Wednesday Commission meeting Commitment To Community
Partly cloudy, high 77, low 57. Complete weather on page 3. VOLUME 129, NUMBER 111
INSIDE: Commission to meet this week. Page 2.
INSIDE: Local athletes compete at state. Page 13.
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Violence erupts at local bar and grille Joyner to face felonious assault charge after stabbing local man
MIKE ULLERY/ STAFF PHOTO
Joshua Allen, 29, of Piqua, was the victim of a Saturday night stabbing at Piqua Sports Grille on East Ash Street. He was initially transported to Upper Valley Medical Center for treatment of a stab wound to the neck and later transferred to a Dayton Hospital.
PIQUA — A Piqua man was rushed to Miami Valley Hospital for surgery after being violently attacked at a Piqua bar on Saturday. Piqua police responded to Piqua Sport Grille, on East Ash Street shortly before 10 p.m. on the report of a man stabbed in the throat. Officers arrived to find Josh Allen, 28, bleeding heavily JOYNER and bar patrons holding
down his alleged attacker. Allen was transported to Upper Valley Medical Center before beingtransferred to the Dayton facility. Police took Jeffrey Scott Joyner, 48, of Sidney, into custody. A charge of felonious assault is to be brought against Joyner, according to Lt. Marcos Rodriguez of the Piqua Police Department. On Sunday evening, hospital personnel indicated that Allen had been released.
City of Piqua Parks and Recreation Facilities
A century of memories roots to the Western Ohio Fair Association. Founded in 1874, the organization leased land hosted the city’s first fair. A one-mile race track was laid out and horse races attracted crowds to the fair’s grandstand. The fair in 1875 was much larger, according to local historian Jim Oda, and also featured numerous agricultural and craft displays, athletic events and improved horse races. After fair attendance continued to dwindle, only horse races were held at the park for a few years before the operation ceased. Following the turn of the century, the city purchased the property for use as a park, with the cause being boosted first by the Fortnightly Club and then the City Federation of Clubs. The latter raised funds for park improvements, including a wading pond, playground apparatus and bandstand. The city also undertook landscaping projects, such as fountains and walkways, to beautify the park. A major boost AMANDA ULLERY/STAFF PHOTO in Fountain Patterned after old Crosley Field in Cincinnati,Hardman Field in Fountain Park has Park’s popularity been a popular baseball park for more than 50 years.The Piqua High School baseball team is shown at bat during a recent game. Piqua High School, Piqua AmeriSee Memories can Legion Post 184 and Piqua Acme teams play at Hardman Field. /Page 9 Editor’s note: This is the first there for more than 50 years. of an eight-part series on the Another Piqua resident, city of Piqua’s parks. The stoDick Alberts, can’t recall a ries will appear each Monday summer since he finished a through July 23. stint in the military when he wasn’t playing whatever inBY TOM MILLHOUSE strument was needed to round News Editor out the sound of the Piqua firstname.lastname@example.org Civic Band concerts held at Hance Pavilion in Fountain PIQUA — Whether the ocPark. casion was a family reunion, While Piqua High School band concert or just a place for and Piqua American Legion kids to have fun, for more than Post 184 games draw crowds a century, Fountain Park has to watch “The Boys of Sumprovided countless memories mer” at Hardman Field, there for Piqua residents. was a far different type of For Charles Nishwitz, of sporting event in the 1800s on Piqua, memories of Fountain the grounds that Park, located at the intersecnow make up Fountain tion of Forest Avenue and Echo Park. Lake Drive, are associated The local park can trace its with the family reunions held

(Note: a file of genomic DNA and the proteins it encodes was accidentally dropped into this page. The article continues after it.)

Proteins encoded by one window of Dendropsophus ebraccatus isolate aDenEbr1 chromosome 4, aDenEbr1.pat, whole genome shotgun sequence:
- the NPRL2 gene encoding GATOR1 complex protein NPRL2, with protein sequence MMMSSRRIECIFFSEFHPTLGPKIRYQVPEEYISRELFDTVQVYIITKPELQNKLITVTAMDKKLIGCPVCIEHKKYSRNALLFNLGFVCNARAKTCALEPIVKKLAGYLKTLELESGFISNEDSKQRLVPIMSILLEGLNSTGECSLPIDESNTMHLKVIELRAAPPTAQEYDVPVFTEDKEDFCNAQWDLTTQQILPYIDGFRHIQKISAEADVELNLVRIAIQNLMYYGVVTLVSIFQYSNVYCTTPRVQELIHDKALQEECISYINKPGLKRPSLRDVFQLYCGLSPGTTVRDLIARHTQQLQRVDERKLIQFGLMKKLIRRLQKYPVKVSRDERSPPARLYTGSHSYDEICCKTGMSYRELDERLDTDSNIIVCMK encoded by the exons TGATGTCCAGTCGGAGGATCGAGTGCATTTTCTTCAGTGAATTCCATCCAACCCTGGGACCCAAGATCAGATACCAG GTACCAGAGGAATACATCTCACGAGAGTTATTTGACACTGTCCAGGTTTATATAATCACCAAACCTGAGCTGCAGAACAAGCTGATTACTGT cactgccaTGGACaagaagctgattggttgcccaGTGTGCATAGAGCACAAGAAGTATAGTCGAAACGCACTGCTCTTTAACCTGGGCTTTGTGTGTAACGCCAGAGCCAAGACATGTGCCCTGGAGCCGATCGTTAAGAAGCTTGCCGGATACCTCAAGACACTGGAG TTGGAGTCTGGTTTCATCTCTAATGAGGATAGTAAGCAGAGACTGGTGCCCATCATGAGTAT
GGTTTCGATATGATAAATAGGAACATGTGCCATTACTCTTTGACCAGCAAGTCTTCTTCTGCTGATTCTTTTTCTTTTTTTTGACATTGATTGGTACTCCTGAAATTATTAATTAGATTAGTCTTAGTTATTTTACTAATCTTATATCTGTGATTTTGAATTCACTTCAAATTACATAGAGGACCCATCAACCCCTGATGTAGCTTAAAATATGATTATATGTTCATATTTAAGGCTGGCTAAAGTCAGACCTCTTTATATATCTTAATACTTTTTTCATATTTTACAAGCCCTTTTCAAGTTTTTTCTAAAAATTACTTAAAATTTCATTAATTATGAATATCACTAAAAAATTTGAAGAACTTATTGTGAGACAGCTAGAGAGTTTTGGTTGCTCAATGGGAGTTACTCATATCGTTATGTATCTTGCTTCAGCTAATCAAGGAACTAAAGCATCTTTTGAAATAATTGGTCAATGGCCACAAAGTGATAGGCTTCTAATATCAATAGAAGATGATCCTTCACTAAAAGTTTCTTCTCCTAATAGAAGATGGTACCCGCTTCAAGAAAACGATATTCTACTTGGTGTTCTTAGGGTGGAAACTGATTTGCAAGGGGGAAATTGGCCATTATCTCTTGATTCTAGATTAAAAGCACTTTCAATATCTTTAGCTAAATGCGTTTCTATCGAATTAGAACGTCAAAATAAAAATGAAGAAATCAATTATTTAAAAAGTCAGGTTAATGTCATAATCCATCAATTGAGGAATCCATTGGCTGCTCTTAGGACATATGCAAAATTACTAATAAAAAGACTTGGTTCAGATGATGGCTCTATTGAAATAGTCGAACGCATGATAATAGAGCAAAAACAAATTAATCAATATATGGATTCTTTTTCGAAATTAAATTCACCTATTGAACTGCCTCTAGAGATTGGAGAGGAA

Versa completes acquisition
Index Classified ...............11-12 Opinion ..........................6 Comics ........................10 Entertainment ...............7 Horoscopes.................10 Local ..........................3, 9 NIE ..............................4-5 Obituaries......................2 Sports.....................13-16 Weather .........................3